Anyway, the wheel came out bad. I'll have to re look at workholding before continuing with this job.
I was studying the few pics of the Thai hobbyist milling the wheels. I suspect the use of superglue. No screw to hold the wheels in place for machining. Another possibility is the pressing of the wheel blanks into the plastic sheet with the hole slightly smaller than the wheel diameter. But will that provide enough hold to withstand cutting force? I'm already milling at 0.25mm DOC per pass, feeding at 200mm/min. Very very light cut...
Had a "quickie" in the shop before sending Ruth to her class. Whipped out the Bosch power drill and started where I left of few hours ago. I couldn't seem to push in any further after going in a short distance. Tried increasing the speed and finally get to the depth I want.
After this, the rest was a walk in the park...
I've to think of a way to deal with the wire, especially when moving the carriage towards the tailstock end. The wire has the tendency to fold into the chip tray. Another thing to look at is some way to cover the scale from chips and coolant. Can't think of anything at the moment.
Hope I can get back to work when I get home later.
Been wanting to fix up the DRO on the lathe, at least on the Z axis, for a long time. The Igaging scales have been sitting underneath the bench for several years waiting to be used. The main reason for the scale? I've been missing count when turning, resulting in inaccurate parts being made. Since I've taken a new job to make some wheels for slot cars, I might as well use the opportunity to get this going.
Being stupid and clumsy, I dropped the Mitutoyo DTI. The problem moved side to side after the accident. When I tried tightening the screw next to the probe, the wiggle didn't go away. So I decided to remove the screw to see what may be the problem. Big mistake! Several micro size steel balls started dropping out... Arghhhh... I've 3 dial indicators but only 1 dial test... Why?!?!?!?!
I'll pray for no mishap tomorrow when I started drilling and tapping the holes for the scale. It was an eventful night (or should I say, morning...) with my broken DTI. I checked Element14 for the price of the same unit, it is listed as almost S$180... I might have to bite the bullet and purchase one as a replacement as I don't know how else to indicate in my vise and parts without it.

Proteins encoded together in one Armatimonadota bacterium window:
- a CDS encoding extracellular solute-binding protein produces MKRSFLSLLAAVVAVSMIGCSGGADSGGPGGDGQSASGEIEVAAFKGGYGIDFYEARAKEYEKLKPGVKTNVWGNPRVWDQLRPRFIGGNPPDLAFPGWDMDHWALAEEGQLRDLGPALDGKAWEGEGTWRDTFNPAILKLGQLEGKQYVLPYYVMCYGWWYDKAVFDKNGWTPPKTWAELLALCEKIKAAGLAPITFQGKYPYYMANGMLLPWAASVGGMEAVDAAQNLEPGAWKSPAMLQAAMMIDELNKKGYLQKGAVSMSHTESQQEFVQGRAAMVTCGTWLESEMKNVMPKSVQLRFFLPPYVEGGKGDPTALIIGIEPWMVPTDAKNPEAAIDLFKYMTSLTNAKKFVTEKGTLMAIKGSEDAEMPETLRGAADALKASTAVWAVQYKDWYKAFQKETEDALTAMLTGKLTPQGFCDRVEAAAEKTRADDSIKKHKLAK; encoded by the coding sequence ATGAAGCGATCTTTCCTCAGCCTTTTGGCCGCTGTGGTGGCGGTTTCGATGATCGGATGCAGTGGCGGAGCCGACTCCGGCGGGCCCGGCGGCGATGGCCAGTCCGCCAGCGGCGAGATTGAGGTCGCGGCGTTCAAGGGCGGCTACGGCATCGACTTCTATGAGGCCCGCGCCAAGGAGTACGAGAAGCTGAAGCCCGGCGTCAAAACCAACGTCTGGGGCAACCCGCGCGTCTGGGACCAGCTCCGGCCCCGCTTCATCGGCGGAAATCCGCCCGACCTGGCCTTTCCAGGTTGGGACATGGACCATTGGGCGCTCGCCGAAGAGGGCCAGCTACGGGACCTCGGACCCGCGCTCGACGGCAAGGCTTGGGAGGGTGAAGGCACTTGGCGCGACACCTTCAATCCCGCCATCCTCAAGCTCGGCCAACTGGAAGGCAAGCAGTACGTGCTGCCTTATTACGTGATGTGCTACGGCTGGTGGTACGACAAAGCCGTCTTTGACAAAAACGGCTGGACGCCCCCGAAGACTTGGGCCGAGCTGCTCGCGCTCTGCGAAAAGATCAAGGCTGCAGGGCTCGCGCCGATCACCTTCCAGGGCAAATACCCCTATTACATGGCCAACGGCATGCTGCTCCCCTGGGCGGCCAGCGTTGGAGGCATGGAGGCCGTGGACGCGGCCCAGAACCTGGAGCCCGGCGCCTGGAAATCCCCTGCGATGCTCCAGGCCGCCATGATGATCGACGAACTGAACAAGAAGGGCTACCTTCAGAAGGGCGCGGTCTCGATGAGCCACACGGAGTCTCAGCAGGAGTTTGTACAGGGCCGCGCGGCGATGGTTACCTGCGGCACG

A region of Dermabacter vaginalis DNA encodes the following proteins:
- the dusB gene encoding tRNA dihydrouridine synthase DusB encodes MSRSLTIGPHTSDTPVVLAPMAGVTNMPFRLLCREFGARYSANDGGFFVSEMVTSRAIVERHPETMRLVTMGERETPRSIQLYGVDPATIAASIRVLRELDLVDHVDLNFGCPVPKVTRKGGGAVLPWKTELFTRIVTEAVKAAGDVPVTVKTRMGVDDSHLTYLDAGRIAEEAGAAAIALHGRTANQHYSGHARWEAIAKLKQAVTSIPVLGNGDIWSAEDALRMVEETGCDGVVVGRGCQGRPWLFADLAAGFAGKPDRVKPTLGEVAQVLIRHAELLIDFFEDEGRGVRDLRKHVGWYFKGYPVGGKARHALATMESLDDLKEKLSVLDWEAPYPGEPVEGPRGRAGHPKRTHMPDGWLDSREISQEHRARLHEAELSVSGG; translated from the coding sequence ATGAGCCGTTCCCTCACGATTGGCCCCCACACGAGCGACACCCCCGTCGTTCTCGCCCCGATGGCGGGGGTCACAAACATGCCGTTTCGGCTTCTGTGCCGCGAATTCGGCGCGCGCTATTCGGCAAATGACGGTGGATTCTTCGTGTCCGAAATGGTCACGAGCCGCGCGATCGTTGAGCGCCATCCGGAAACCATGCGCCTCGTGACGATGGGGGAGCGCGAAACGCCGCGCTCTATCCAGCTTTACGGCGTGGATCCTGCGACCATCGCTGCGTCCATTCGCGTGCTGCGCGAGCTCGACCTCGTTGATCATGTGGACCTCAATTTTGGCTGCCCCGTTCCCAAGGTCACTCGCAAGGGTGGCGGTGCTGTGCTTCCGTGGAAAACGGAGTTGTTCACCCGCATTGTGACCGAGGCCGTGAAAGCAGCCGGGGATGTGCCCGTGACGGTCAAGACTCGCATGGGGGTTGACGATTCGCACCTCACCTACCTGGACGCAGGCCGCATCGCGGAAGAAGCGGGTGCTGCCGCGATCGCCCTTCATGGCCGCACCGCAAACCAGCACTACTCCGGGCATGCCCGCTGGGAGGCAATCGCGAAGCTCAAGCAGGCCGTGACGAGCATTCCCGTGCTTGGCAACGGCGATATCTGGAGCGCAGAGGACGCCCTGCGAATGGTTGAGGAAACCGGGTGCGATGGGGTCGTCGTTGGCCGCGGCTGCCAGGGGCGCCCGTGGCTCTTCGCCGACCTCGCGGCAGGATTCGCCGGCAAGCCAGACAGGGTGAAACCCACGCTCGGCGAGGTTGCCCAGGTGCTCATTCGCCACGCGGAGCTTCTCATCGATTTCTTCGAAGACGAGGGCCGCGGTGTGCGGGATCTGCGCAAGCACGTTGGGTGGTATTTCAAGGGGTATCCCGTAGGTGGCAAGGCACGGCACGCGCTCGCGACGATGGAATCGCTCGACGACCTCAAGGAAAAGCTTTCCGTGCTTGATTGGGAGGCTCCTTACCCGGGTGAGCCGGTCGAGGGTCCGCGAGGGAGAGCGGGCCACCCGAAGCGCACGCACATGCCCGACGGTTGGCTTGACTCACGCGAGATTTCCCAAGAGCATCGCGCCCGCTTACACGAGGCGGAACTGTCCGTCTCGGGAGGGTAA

After a lovely evening out having dinner with my family, I continue with my work on the wheel. I wanted to do up a fixture to hold the wheel blank in place during the machining of the spokes. The fixture will hold a piece of blank for now. Since I've only 4 pieces to work on at this stage, it shouldn't take very long doing one at a time once that part of the job starts.
Looks like I can't carry on tonight. Will have to make a trip down to Chan Man Lee to buy the M3 tap. Problem is, I would be able to get back to the shop till after Tuesday - roadshows on both Monday and Tuesday night.
Late morning today, I decided to complete the job I started on repairing the leaking water closet. Once again I remove the tank from the bowl and uninstall all the existing components. New flushing system and fill valve mechanism were added to the tank. And with the installation of the spud gasket, I've leakage no more!!!
Enough of words, let's see some pix!
One thing I realized when working on this project - I always don't have the right tools when the need arises. Like for this instance, none of my spanners can be used! I've to rely on the adjustable wrench, which is a pain to use for such tight corner. In fact, I've almost all the spanner sizes from 5mm to 26mm, but not a 20mm... And I've 2 of 18mm and 19mm... Thank God I managed to get through with the job.
Now that I've some confident fixing a toilet tank, call or write me if you need help. For a fee of cause... Lol. Tedious job.
The leakage of the fitting at the master room's toilet continues after I tried fixing it during my annual leave in June. It irritates me so much that I told myself that I got to get it fixed today. Went out to the hardware store nearby and bought this:
I was told by the hardware shop that I'll need to remove the entire water closet to do the replacement. I was a little hesitant but went ahead with it.
It was a messy job, especially with parts soaked in water for so many years. Managed to remove the water closet and dismantle what's required. Then I realized that the new part is too big to fit I the water closet... *slap head*
Anyway, I tried cleaning the rubber seal as best as I could, hoping it is just the seal causing the problem. Will be heading back to the hardware store to find the right part to complete the job.
This is what I got meddling with something unknown to me...